Mr Neale's father, Richard Cass, was at Sydney Airport and about to fly home to Britain this afternoon, a police spokesman said.
"My understanding is he's now being flown [by helicopter] from the airport to the Blue Mountains ... he was at the airport to fly out of the country," he said.
Mr Neale, 19, from North London, had been missing since July 3, and was last seen above Ruined Castle, a rock formation in the Jamison Valley, about midday, police said.
A massive search had been mounted for Mr Neale, who had left many of his possessions, including a mobile phone, at the youth hostel in Katoomba where he had been staying.
AN English bushwalker who has been missing for 11 days in the freezing cold of the Blue Mountains has walked out of the bush "a bit crook" but alive.
NSW Police recovered Jamie Neale near Narrow Neck plateau, around 15 kilometres from Katoomba, following a phone call from bushwalkers.
The 19-year-old, who went missing while bushwalking near Katoomba on July 4, has been taken to Katoomba hospital for treatment.
Missing for 11 days, I imagine that Jamie's family is very relieved that he has been found alive - in the weather conditions in the Blue Mountains west of Sydney at this time of year (winter), temperatures often fall below zero and it can snow.
The golden rule when bushwalking in, or travelling in the outback of, Australia, is that you MUST let people know where you are going and how long you expect to be, particularly if you are travelling where there isn't much human traffic.
This is a photograph by Yegor Korzh at redbubble of the Ruined Castle, Blue Mountains National Park, NSW, Australia.
Many years ago my aunt and uncle visited the UK on an exchange visit. A gentleman came out to Australia and stayed in their house. My parents and the rest of the family showed this fellow around. One of the trips Mum, Dad, brother and I took this fellow on was to Bungonia Caves Reserve, about 2 hours south of Sydney.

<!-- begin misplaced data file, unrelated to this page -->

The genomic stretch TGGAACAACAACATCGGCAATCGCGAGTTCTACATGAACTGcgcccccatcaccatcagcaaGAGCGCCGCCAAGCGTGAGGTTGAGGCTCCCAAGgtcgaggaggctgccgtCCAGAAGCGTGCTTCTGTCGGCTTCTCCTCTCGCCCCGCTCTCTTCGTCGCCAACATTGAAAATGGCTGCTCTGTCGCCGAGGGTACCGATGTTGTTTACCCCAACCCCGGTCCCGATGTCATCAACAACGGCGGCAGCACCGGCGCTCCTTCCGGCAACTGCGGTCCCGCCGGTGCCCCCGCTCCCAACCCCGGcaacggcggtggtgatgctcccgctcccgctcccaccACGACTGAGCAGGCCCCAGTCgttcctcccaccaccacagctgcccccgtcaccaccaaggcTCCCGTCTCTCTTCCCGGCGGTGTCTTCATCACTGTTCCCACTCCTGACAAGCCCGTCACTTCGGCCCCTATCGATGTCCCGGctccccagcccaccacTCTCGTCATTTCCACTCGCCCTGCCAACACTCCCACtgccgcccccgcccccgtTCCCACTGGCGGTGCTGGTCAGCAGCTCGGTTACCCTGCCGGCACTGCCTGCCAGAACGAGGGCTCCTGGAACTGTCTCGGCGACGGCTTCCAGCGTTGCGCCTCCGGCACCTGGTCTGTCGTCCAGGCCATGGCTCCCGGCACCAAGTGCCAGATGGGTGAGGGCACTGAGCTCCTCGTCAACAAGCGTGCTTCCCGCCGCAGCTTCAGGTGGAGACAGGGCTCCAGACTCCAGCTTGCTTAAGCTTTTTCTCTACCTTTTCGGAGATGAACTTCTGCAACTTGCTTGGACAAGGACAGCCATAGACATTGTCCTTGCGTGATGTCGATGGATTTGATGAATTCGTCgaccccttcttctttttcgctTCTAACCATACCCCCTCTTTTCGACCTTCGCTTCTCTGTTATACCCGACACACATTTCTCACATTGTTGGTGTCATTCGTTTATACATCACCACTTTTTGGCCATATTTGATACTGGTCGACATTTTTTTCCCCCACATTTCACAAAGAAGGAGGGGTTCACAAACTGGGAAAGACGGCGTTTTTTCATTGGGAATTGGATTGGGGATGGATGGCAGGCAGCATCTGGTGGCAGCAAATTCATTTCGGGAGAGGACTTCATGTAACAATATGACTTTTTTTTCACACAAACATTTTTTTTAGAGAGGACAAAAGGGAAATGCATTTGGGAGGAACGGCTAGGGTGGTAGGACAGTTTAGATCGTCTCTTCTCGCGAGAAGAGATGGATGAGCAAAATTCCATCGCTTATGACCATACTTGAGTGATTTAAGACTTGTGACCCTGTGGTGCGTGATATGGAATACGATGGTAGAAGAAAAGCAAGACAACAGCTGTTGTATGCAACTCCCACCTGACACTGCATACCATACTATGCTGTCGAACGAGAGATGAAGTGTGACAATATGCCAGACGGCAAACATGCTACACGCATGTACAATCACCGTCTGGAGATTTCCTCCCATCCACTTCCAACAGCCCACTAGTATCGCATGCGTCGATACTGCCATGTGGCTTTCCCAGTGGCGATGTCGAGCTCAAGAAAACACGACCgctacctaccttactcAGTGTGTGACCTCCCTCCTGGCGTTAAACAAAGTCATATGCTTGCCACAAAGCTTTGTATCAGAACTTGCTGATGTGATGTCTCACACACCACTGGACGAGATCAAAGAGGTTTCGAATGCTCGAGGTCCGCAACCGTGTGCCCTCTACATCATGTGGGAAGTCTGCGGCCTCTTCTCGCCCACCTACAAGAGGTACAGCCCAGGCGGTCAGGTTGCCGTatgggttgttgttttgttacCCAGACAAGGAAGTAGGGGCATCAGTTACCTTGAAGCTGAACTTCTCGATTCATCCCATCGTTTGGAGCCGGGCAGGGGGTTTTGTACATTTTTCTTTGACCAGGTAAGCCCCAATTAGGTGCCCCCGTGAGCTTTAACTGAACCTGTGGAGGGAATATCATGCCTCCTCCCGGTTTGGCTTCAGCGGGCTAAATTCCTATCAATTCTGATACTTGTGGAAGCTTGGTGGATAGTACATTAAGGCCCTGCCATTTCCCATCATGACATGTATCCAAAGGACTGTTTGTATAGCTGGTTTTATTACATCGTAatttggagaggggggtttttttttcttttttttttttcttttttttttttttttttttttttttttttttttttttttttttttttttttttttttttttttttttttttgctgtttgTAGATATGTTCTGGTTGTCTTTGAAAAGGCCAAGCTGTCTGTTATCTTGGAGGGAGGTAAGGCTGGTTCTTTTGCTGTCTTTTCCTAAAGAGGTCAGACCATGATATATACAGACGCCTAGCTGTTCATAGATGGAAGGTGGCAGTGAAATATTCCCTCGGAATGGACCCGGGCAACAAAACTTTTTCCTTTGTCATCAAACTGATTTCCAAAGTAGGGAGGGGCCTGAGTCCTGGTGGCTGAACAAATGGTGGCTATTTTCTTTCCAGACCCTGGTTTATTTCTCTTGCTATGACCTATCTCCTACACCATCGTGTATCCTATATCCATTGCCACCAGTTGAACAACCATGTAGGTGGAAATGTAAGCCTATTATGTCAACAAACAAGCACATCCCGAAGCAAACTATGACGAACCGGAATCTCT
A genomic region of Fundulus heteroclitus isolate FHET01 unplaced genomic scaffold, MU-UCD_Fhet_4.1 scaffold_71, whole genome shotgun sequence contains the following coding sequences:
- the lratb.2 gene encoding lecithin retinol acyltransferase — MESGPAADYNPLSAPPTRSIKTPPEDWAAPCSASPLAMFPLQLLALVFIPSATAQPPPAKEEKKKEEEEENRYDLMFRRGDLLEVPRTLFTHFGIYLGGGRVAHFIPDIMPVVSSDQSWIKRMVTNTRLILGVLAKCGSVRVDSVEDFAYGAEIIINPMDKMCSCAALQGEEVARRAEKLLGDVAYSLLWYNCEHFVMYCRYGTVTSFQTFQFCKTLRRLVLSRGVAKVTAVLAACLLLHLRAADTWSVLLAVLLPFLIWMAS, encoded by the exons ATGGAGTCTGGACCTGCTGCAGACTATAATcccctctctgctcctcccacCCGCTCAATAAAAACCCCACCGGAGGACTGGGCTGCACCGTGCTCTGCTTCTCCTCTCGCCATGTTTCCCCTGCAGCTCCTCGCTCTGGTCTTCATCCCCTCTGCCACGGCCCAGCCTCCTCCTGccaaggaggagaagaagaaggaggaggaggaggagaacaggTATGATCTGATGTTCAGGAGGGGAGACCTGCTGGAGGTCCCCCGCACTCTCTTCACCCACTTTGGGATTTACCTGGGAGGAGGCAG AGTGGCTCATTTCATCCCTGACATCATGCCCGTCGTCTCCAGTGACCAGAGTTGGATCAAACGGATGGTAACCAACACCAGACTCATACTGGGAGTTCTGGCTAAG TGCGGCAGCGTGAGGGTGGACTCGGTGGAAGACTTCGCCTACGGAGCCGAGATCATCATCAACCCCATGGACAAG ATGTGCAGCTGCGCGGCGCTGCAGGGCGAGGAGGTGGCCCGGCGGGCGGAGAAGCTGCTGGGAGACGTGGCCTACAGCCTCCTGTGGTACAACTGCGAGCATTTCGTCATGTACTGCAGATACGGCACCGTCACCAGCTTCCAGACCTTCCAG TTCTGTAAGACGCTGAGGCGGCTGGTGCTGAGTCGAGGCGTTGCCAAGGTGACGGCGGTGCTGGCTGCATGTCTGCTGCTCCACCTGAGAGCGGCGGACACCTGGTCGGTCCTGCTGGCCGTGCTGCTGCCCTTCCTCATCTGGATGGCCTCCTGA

The UK visitor was amazed that we drove for two hours to go for a "bush walk". When asked where he'd be if he drove two hours from his home he replied, "About the middle of France." This fellow did a lot of bushwalking (rambling?), so my parents decided that he should be fit enough to walk down to Bungona Gorge. And back.
When we arrived at the top of the walk into The Gorge and parked the cars our visitor asked what he should take with him. He wanted to take his wallet. Mum and Dad said he wouldn't be neeeding his wallet. He asked "But surely we'll be passing some inns on the way so that we can stop to have a drink?" The parents explained that even on a four hour bushwalk we'd not be passing any human habitation, let alone an inn.
He was a little gobsmacked. I don't think he believed my parents.
I also remember when the visitor left my Uncle and Aunt's place. He turned off the power. About a month or so later, about five days before the family was due back in Australia, my Mum and I went over to their place so that mum could air the house and make sure it was nice and clean for them, they'd been away several months. Mum didn't know that the power had been turned off until we went inside the house and there was a strong pong. Malodorous.
Think liquified chicken in the fridge freezer. Frost free fridge freezer. Running down the drain for the melted ice...
That's enough of that. Mum cleaned it up. I was only a kid, and it was so strong that I wanted to vom.
Procrastination. I must do a job application. I must rewrite/clean up my CV.
Dread. Job app isn't a problem, it's rewriting the CV that is the big job!